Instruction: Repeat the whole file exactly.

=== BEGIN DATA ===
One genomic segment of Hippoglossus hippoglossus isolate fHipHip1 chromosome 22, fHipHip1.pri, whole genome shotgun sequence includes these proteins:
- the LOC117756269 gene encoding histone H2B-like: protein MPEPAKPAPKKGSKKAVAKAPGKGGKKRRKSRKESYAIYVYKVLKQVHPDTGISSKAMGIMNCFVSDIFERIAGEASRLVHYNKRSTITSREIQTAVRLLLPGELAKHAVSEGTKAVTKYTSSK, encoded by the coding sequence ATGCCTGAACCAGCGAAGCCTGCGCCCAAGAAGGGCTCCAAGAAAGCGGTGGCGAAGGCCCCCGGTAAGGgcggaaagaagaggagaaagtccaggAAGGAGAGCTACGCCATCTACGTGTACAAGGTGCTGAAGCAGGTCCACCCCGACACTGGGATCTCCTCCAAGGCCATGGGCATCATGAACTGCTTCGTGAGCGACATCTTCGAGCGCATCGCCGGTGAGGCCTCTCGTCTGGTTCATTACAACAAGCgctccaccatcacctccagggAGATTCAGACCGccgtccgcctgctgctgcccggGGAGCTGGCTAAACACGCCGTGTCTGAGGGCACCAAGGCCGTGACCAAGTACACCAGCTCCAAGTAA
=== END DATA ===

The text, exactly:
One genomic segment of Hippoglossus hippoglossus isolate fHipHip1 chromosome 22, fHipHip1.pri, whole genome shotgun sequence includes these proteins:
- the LOC117756269 gene encoding histone H2B-like: protein MPEPAKPAPKKGSKKAVAKAPGKGGKKRRKSRKESYAIYVYKVLKQVHPDTGISSKAMGIMNCFVSDIFERIAGEASRLVHYNKRSTITSREIQTAVRLLLPGELAKHAVSEGTKAVTKYTSSK, encoded by the coding sequence ATGCCTGAACCAGCGAAGCCTGCGCCCAAGAAGGGCTCCAAGAAAGCGGTGGCGAAGGCCCCCGGTAAGGgcggaaagaagaggagaaagtccaggAAGGAGAGCTACGCCATCTACGTGTACAAGGTGCTGAAGCAGGTCCACCCCGACACTGGGATCTCCTCCAAGGCCATGGGCATCATGAACTGCTTCGTGAGCGACATCTTCGAGCGCATCGCCGGTGAGGCCTCTCGTCTGGTTCATTACAACAAGCgctccaccatcacctccagggAGATTCAGACCGccgtccgcctgctgctgcccggGGAGCTGGCTAAACACGCCGTGTCTGAGGGCACCAAGGCCGTGACCAAGTACACCAGCTCCAAGTAA